NT: It is really, yeah. We just have to be smart. I just think you’ve got to be smart and just be a bit savvy about what’s going on around you. Learn how to tap into those. I noticed the story at the moment. There are lots of divorces in the Royal family, so if you’re a divorce lawyer or you’re a mediator or a couples counselor, the first thing I would be doing is writing a blog post, if you’re going through the same, I actually sent the queen a copy of my book when the whole Meghan Markle thing was going off. That’s like, obviously they’re really messing up your PR and I thought, what better review of my book than anything on Amazon is a letter from the queen. And I don’t think she can actually read it because they can’t accept gifts so I also sent a separate card. I was like, how are you slightly more creative to try and get your message on? What can you be commenting about as an expert? If you want the press to think you’re an expert and as I say in the book be your own media. Use your website, use LinkedIn to talk about who you are and how you, not so much talking about who you are, but talk about how you solve other people’s problems. I try to, as I’ve moved towards more coaching work, what I try to do is I almost get people to get over themselves. Because it’s like come on you’ve got a chance to do this and if you don’t do it, Sally next door is going to do it. So we don’t want Sally doing that and that is it. And if it’s going to mean that you make extra money this year, so you can go on holiday or you can buy a new car or you know, the Scouts get their new park because you’ve been happy to talk in the local newspaper, it’s got to be worth doing.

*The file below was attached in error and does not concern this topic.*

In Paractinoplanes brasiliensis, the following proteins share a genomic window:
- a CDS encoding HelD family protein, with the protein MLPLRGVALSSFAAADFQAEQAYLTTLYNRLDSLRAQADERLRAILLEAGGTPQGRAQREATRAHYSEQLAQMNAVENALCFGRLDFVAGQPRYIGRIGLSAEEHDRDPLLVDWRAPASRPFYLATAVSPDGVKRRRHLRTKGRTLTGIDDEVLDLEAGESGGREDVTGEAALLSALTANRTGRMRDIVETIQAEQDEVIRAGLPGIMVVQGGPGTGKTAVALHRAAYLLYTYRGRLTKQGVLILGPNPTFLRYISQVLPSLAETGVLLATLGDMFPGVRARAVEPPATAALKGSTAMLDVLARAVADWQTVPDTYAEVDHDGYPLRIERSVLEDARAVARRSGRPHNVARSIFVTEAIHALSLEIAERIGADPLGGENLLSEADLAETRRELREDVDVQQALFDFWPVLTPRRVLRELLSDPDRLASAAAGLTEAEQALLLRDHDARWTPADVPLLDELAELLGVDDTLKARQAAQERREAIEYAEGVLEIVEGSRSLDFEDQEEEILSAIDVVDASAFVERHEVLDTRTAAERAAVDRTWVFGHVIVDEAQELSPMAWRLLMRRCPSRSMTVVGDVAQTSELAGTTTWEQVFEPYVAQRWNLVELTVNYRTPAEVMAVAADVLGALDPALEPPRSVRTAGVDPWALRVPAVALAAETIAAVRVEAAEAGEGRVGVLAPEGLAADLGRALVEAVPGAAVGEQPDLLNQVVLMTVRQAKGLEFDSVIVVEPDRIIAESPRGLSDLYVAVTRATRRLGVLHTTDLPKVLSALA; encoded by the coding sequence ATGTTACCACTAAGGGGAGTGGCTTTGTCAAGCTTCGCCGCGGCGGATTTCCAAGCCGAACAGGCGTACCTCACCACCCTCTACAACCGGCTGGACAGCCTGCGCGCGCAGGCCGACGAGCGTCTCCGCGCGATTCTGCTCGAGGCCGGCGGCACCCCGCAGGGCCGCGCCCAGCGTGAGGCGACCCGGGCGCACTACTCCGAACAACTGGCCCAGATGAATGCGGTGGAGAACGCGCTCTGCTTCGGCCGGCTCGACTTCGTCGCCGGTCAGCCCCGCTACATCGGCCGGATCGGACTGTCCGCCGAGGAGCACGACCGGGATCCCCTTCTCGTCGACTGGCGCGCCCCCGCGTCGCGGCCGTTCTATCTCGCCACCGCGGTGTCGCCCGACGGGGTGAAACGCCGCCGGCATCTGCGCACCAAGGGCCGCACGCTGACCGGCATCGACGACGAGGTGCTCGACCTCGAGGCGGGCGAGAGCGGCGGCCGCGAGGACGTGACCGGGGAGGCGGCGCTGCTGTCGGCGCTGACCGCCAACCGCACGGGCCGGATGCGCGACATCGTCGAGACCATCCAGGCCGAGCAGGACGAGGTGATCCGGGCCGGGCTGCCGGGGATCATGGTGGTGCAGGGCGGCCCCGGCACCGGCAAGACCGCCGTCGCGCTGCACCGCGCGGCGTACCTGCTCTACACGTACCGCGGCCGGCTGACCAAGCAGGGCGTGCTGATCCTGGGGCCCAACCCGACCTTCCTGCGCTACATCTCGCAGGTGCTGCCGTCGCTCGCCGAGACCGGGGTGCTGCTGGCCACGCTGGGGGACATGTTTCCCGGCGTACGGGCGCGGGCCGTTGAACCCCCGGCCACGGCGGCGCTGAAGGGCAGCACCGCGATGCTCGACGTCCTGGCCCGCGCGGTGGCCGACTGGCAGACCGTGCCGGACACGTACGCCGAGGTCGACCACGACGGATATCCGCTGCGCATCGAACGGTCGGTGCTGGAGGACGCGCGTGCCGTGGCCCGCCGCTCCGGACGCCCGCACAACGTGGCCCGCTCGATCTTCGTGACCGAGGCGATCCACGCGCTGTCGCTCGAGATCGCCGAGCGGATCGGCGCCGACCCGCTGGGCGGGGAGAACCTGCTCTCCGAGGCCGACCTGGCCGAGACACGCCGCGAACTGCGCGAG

LM: So, because there’s a lot going on, we’ve discussed lots of different tactics and things to do, if you could only pick one activity or one tip, what would it be to people getting into their PR?